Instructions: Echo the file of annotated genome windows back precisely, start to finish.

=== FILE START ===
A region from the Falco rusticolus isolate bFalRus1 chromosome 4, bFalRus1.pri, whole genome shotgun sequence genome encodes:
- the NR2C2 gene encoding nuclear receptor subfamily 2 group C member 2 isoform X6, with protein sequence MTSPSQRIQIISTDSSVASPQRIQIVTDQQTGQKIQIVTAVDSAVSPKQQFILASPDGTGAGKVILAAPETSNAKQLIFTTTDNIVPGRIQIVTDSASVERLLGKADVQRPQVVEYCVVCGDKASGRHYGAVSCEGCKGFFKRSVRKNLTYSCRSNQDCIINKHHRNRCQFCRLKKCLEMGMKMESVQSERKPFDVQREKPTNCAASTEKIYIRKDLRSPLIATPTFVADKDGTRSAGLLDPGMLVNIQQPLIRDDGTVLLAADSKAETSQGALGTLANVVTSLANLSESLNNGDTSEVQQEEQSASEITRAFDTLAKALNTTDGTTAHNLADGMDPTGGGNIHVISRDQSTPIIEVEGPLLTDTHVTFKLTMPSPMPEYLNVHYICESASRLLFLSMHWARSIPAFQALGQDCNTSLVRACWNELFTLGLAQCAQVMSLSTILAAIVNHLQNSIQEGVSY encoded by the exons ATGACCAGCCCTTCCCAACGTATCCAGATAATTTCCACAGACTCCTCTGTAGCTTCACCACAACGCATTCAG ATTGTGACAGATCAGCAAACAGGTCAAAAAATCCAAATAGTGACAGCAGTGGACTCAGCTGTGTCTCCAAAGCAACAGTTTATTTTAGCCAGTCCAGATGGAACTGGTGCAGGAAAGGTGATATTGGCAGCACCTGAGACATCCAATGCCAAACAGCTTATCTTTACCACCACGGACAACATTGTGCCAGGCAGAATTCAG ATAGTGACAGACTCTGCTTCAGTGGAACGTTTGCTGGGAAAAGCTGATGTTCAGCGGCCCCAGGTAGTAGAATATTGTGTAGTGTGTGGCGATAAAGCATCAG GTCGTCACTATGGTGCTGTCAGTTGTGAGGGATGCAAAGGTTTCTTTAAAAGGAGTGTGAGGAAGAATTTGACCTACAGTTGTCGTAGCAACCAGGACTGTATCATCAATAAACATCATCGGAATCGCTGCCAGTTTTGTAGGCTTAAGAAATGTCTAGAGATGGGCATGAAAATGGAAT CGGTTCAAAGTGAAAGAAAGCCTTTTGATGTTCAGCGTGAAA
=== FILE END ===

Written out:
A region from the Falco rusticolus isolate bFalRus1 chromosome 4, bFalRus1.pri, whole genome shotgun sequence genome encodes:
- the NR2C2 gene encoding nuclear receptor subfamily 2 group C member 2 isoform X6, with protein sequence MTSPSQRIQIISTDSSVASPQRIQIVTDQQTGQKIQIVTAVDSAVSPKQQFILASPDGTGAGKVILAAPETSNAKQLIFTTTDNIVPGRIQIVTDSASVERLLGKADVQRPQVVEYCVVCGDKASGRHYGAVSCEGCKGFFKRSVRKNLTYSCRSNQDCIINKHHRNRCQFCRLKKCLEMGMKMESVQSERKPFDVQREKPTNCAASTEKIYIRKDLRSPLIATPTFVADKDGTRSAGLLDPGMLVNIQQPLIRDDGTVLLAADSKAETSQGALGTLANVVTSLANLSESLNNGDTSEVQQEEQSASEITRAFDTLAKALNTTDGTTAHNLADGMDPTGGGNIHVISRDQSTPIIEVEGPLLTDTHVTFKLTMPSPMPEYLNVHYICESASRLLFLSMHWARSIPAFQALGQDCNTSLVRACWNELFTLGLAQCAQVMSLSTILAAIVNHLQNSIQEGVSY encoded by the exons ATGACCAGCCCTTCCCAACGTATCCAGATAATTTCCACAGACTCCTCTGTAGCTTCACCACAACGCATTCAG ATTGTGACAGATCAGCAAACAGGTCAAAAAATCCAAATAGTGACAGCAGTGGACTCAGCTGTGTCTCCAAAGCAACAGTTTATTTTAGCCAGTCCAGATGGAACTGGTGCAGGAAAGGTGATATTGGCAGCACCTGAGACATCCAATGCCAAACAGCTTATCTTTACCACCACGGACAACATTGTGCCAGGCAGAATTCAG ATAGTGACAGACTCTGCTTCAGTGGAACGTTTGCTGGGAAAAGCTGATGTTCAGCGGCCCCAGGTAGTAGAATATTGTGTAGTGTGTGGCGATAAAGCATCAG GTCGTCACTATGGTGCTGTCAGTTGTGAGGGATGCAAAGGTTTCTTTAAAAGGAGTGTGAGGAAGAATTTGACCTACAGTTGTCGTAGCAACCAGGACTGTATCATCAATAAACATCATCGGAATCGCTGCCAGTTTTGTAGGCTTAAGAAATGTCTAGAGATGGGCATGAAAATGGAAT CGGTTCAAAGTGAAAGAAAGCCTTTTGATGTTCAGCGTGAAA